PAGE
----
Belfast Telegraph

House of horrors - how many more of these prisons in Northern Ireland?

By Victoria Leonard

A Women's Aid worker says she fears there could be similar cases to the horrific Keith Baker sex abuse crimes happening in other parts of Northern Ireland.

Noelle Collins, team leader of Belfast and Lisburn Women's Aid, manages the Department of Justice contract for female victims of human trafficking in Northern Ireland.

Read More: 'Second wife' finally blew whistle on abuse and debauchery

If Baker felt shame he didn’t show it, there wasn’t a flicker of emotion Neighbours never suspected quiet couple who led a perverse secret life

"Human trafficking is certainly a rising problem, and we would mainly deal with foreign nationals from Eastern Europe and African Countries," she revealed. "Internal trafficking of UK nationals wouldn't be common but it isn't unheard of. It can happen in Northern Ireland or anywhere - if someone is moved to be abused for trafficking from one village to another, or one town to another."

She recalled: "I have been at a PSNI presentation which showed a door in a brothel which they had raided in south Belfast.

"Someone had been digging their nails into the door to get the lock off, and they found human nails in that door.

"When you meet these young women who are totally traumatised, many have been on this journey for years, and many men have abused them.

"It's not necessarily that a woman is vulnerable because of a learning disability - for example, some woman get into a relationship in their home town and think this person really cares about them, and they say they will take them somewhere else and promise them a better life."

When asked what she believes the extent of the problem to be in Northern Ireland, Noelle responded: "How long is a piece of string?

"You can only deal with what you have in front of you.

"Like domestic violence, human trafficking and sexual exploitation are all hidden crimes, you don't know when you're going to get to the bottom of them.

"People would be horrified to think this is happening in Northern Ireland, but it would be my fear that this is happening in other parts of Northern Ireland."

Noelle said that in today's society, it can be difficult for people to identify victims of human trafficking living nearby. "We are living in a society where community spirit is not like it was years ago. So many houses are transitory. People don't pick up on it."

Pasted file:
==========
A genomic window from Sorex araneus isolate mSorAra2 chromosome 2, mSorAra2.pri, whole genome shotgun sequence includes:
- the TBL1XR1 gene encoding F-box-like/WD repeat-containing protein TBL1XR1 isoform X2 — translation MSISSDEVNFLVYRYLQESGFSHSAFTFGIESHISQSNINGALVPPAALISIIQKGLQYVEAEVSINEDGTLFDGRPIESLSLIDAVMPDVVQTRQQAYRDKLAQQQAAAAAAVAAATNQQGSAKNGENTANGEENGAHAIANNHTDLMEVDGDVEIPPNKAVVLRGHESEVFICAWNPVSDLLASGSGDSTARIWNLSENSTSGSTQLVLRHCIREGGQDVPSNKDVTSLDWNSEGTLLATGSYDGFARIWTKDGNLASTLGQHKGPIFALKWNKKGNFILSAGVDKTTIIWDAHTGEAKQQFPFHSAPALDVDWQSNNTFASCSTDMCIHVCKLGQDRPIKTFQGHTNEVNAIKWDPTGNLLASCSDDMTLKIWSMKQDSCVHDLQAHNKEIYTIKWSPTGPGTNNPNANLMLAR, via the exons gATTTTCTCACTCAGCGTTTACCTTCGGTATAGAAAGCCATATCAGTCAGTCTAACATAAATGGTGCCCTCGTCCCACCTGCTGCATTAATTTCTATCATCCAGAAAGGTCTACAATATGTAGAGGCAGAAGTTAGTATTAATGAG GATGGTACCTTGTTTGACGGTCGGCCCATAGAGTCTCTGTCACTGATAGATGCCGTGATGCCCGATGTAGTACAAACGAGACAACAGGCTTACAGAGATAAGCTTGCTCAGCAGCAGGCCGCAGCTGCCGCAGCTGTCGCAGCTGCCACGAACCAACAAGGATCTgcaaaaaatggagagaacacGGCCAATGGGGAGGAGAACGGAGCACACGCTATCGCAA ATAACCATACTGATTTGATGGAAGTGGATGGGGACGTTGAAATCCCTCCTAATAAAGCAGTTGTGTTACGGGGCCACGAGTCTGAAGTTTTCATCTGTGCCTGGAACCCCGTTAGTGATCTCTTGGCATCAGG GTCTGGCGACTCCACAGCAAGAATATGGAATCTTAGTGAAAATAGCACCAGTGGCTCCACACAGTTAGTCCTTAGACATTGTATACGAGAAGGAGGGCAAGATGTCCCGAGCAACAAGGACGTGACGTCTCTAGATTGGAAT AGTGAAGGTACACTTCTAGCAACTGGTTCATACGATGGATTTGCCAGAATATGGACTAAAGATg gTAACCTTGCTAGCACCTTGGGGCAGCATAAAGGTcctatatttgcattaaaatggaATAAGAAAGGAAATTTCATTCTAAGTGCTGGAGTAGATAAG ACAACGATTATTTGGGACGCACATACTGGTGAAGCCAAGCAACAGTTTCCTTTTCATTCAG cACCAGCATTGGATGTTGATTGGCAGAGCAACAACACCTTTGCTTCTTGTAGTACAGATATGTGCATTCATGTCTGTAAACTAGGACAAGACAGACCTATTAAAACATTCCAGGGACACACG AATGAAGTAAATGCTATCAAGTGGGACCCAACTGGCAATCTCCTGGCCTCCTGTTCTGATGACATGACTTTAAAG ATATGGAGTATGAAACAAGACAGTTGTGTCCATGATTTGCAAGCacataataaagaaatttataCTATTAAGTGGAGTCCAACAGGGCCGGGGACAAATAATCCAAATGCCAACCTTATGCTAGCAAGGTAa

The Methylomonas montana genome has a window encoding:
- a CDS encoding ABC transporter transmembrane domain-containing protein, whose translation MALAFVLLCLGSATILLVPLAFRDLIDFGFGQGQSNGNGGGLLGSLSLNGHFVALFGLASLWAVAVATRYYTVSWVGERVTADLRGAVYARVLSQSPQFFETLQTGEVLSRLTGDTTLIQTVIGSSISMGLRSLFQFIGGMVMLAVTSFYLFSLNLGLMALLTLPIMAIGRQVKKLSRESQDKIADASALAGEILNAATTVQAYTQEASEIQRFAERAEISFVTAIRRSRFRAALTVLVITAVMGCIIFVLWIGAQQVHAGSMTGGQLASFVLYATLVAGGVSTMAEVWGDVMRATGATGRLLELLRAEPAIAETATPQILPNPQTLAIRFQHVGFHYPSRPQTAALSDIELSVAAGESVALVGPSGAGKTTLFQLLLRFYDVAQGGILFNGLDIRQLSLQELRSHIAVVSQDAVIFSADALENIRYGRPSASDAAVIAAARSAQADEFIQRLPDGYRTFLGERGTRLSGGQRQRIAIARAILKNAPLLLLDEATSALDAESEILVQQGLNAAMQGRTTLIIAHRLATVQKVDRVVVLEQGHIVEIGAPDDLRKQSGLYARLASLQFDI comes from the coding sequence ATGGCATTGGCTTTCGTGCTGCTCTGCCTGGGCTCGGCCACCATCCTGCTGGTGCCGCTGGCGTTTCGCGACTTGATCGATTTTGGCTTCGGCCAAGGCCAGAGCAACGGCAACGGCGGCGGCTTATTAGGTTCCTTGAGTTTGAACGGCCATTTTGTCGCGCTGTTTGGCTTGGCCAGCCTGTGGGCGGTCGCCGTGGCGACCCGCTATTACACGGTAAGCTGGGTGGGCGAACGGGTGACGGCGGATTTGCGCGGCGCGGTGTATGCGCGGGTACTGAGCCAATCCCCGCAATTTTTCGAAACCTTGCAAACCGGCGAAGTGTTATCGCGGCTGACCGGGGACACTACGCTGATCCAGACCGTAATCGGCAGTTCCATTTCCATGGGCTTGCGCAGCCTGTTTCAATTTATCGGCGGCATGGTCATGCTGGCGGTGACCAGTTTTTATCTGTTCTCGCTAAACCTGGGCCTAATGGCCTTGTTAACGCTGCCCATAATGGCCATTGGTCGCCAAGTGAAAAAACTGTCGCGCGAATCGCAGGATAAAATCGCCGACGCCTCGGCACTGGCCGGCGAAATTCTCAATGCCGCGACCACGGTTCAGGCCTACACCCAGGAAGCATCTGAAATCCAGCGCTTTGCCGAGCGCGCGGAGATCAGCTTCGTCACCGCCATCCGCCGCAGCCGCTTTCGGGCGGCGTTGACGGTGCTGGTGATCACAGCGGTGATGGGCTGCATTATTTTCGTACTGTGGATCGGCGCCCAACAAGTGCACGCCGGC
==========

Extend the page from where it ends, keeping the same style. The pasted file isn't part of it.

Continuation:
Maddi O'Neill is service manager for Victim Support NI's Belfast hub, which offers support services to victims of sexual violence. She said: "Sexual predators may look for vulnerabilities like learning difficulties, people who are easy to control or who will keep quiet, or won't have the level of understanding to know it's wrong.

"I find all types of sexual violence shocking, it's the worst thing you can do to a human being, but to keep someone locked up and take their freedom is very horrific. It's always a possibility other people in Northern Ireland could be suffering like this.

"There are always bad people who want to do bad things to vulnerable people. They aren't lurking around every corner, but reporting of sexual violence is on the increase."

Maddi believes Keith Baker's victim will need intensive support to overcome her horrific ordeal: "It's not just the sexual violence, it's the captivity - I imagine she will need counselling to overcome the trauma.

"Some people can get through it and it makes them stronger, other people don't have good coping or support mechanisms and may need to work for the rest of their lives.

"We would start with a comprehensive assessment of the victim's needs, and they would have support from our Independent Sexual Violence Advocates (ISVAs).

"We wrap support around a person so they don't have to go to 10 different agencies.

"In this woman's case, it would probably involve looking at her physical health needs first before her mental health needs. Her primary needs are shelter, somewhere secure to live, access to food and water," she added.

Meanwhile, DUP peer Lord Morrow has repeated his call for an enquiry into how the Baker case was able to occur in the first place and continue undetected for so long.

He stated: "No-one but the Bakers knew of this vulnerable woman's pathetic existence.

"She received no medical or dental treatment throughout her incarceration.

"On being rescued, she was frail, malnourished and extensively traumatised.

"One has to ask, what would have happened if she had become gravely ill or indeed outlived her usefulness in satisfying the perverse requirements of two such callous, controlling, self-indulgent individuals?

"I am continuing to press for an enquiry into all aspects of this case, in particular the failures of multiple agencies in England.

"Whilst it is accepted the like of such a case has mercifully never been encountered to this level before, there is no escaping from the fact [that] if concerns had been properly acted upon, this woman may not have endured tortuous years at the hands of unscrupulous persons.

"That cannot be permitted to simply be marked up as an oversight."

A spokesperson for the Southern Health Trust stated: "The Trust does not comment on individuals due to patient/client confidentiality."

Women's Aid's 24-hour Domestic Violence helpline can be contacted on 0808 8021 414. To make an appointment with Victim Support NI in Belfast, phone 028 9024 3133. For Foyle, phone 028 71 37 0086

Belfast Telegraph


From Belfast Telegraph